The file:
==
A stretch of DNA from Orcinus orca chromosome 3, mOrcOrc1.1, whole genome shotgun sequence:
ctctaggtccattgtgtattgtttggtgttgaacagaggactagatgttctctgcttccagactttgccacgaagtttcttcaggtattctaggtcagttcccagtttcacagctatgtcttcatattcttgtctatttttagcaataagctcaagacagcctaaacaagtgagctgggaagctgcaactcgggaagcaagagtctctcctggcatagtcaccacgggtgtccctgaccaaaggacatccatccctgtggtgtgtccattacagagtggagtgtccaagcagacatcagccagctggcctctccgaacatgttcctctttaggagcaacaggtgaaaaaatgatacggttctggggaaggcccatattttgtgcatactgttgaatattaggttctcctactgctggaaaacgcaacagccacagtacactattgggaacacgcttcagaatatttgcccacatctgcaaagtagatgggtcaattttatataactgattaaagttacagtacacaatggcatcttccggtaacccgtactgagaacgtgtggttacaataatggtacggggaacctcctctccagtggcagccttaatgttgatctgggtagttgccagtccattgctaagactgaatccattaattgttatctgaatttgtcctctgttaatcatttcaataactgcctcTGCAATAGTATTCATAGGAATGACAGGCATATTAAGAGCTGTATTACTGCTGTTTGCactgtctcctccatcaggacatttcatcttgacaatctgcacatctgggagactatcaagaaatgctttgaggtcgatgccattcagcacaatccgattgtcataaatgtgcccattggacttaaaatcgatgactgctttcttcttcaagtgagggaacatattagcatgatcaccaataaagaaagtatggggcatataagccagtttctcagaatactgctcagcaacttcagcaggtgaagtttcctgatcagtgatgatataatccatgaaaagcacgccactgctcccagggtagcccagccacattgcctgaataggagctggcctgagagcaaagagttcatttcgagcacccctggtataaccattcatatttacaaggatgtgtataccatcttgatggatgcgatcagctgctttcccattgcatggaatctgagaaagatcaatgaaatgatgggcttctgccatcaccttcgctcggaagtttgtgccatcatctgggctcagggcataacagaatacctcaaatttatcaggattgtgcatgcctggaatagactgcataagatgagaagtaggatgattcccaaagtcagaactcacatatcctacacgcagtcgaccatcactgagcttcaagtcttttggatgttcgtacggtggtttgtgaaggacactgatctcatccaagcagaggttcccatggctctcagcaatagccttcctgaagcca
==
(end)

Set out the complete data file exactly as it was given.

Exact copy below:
A stretch of DNA from Orcinus orca chromosome 3, mOrcOrc1.1, whole genome shotgun sequence:
ctctaggtccattgtgtattgtttggtgttgaacagaggactagatgttctctgcttccagactttgccacgaagtttcttcaggtattctaggtcagttcccagtttcacagctatgtcttcatattcttgtctatttttagcaataagctcaagacagcctaaacaagtgagctgggaagctgcaactcgggaagcaagagtctctcctggcatagtcaccacgggtgtccctgaccaaaggacatccatccctgtggtgtgtccattacagagtggagtgtccaagcagacatcagccagctggcctctccgaacatgttcctctttaggagcaacaggtgaaaaaatgatacggttctggggaaggcccatattttgtgcatactgttgaatattaggttctcctactgctggaaaacgcaacagccacagtacactattgggaacacgcttcagaatatttgcccacatctgcaaagtagatgggtcaattttatataactgattaaagttacagtacacaatggcatcttccggtaacccgtactgagaacgtgtggttacaataatggtacggggaacctcctctccagtggcagccttaatgttgatctgggtagttgccagtccattgctaagactgaatccattaattgttatctgaatttgtcctctgttaatcatttcaataactgcctcTGCAATAGTATTCATAGGAATGACAGGCATATTAAGAGCTGTATTACTGCTGTTTGCactgtctcctccatcaggacatttcatcttgacaatctgcacatctgggagactatcaagaaatgctttgaggtcgatgccattcagcacaatccgattgtcataaatgtgcccattggacttaaaatcgatgactgctttcttcttcaagtgagggaacatattagcatgatcaccaataaagaaagtatggggcatataagccagtttctcagaatactgctcagcaacttcagcaggtgaagtttcctgatcagtgatgatataatccatgaaaagcacgccactgctcccagggtagcccagccacattgcctgaataggagctggcctgagagcaaagagttcatttcgagcacccctggtataaccattcatatttacaaggatgtgtataccatcttgatggatgcgatcagctgctttcccattgcatggaatctgagaaagatcaatgaaatgatgggcttctgccatcaccttcgctcggaagtttgtgccatcatctgggctcagggcataacagaatacctcaaatttatcaggattgtgcatgcctggaatagactgcataagatgagaagtaggatgattcccaaagtcagaactcacatatcctacacgcagtcgaccatcactgagcttcaagtcttttggatgttcgtacggtggtttgtgaaggacactgatctcatccaagcagaggttcccatggctctcagcaatagccttcctgaagcca